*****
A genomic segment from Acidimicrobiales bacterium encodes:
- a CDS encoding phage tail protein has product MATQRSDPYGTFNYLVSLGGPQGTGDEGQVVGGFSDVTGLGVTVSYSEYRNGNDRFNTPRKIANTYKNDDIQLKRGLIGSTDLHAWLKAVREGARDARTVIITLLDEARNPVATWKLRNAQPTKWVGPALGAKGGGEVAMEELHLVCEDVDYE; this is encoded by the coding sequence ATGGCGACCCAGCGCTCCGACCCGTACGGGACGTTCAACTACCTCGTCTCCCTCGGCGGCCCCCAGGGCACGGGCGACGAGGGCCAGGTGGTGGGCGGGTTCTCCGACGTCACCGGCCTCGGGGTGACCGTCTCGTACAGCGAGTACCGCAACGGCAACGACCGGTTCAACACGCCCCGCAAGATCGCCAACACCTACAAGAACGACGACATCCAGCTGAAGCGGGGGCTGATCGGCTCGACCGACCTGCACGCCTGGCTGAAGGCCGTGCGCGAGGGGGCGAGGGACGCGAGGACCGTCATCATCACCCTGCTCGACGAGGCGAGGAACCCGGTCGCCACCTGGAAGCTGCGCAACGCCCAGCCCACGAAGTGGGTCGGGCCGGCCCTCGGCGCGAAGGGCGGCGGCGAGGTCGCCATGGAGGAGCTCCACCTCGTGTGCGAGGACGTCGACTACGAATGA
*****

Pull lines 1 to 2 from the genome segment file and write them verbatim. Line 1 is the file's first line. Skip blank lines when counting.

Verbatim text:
A genomic segment from Acidimicrobiales bacterium encodes:
- a CDS encoding phage tail protein has product MATQRSDPYGTFNYLVSLGGPQGTGDEGQVVGGFSDVTGLGVTVSYSEYRNGNDRFNTPRKIANTYKNDDIQLKRGLIGSTDLHAWLKAVREGARDARTVIITLLDEARNPVATWKLRNAQPTKWVGPALGAKGGGEVAMEELHLVCEDVDYE; this is encoded by the coding sequence ATGGCGACCCAGCGCTCCGACCCGTACGGGACGTTCAACTACCTCGTCTCCCTCGGCGGCCCCCAGGGCACGGGCGACGAGGGCCAGGTGGTGGGCGGGTTCTCCGACGTCACCGGCCTCGGGGTGACCGTCTCGTACAGCGAGTACCGCAACGGCAACGACCGGTTCAACACGCCCCGCAAGATCGCCAACACCTACAAGAACGACGACATCCAGCTGAAGCGGGGGCTGATCGGCTCGACCGACCTGCACGCCTGGCTGAAGGCCGTGCGCGAGGGGGCGAGGGACGCGAGGACCGTCATCATCACCCTGCTCGACGAGGCGAGGAACCCGGTCGCCACCTGGAAGCTGCGCAACGCCCAGCCCACGAAGTGGGTCGGGCCGGCCCTCGGCGCGAAGGGCGGCGGCGAGGTCGCCATGGAGGAGCTCCACCTCGTGTGCGAGGACGTCGACTACGAATGA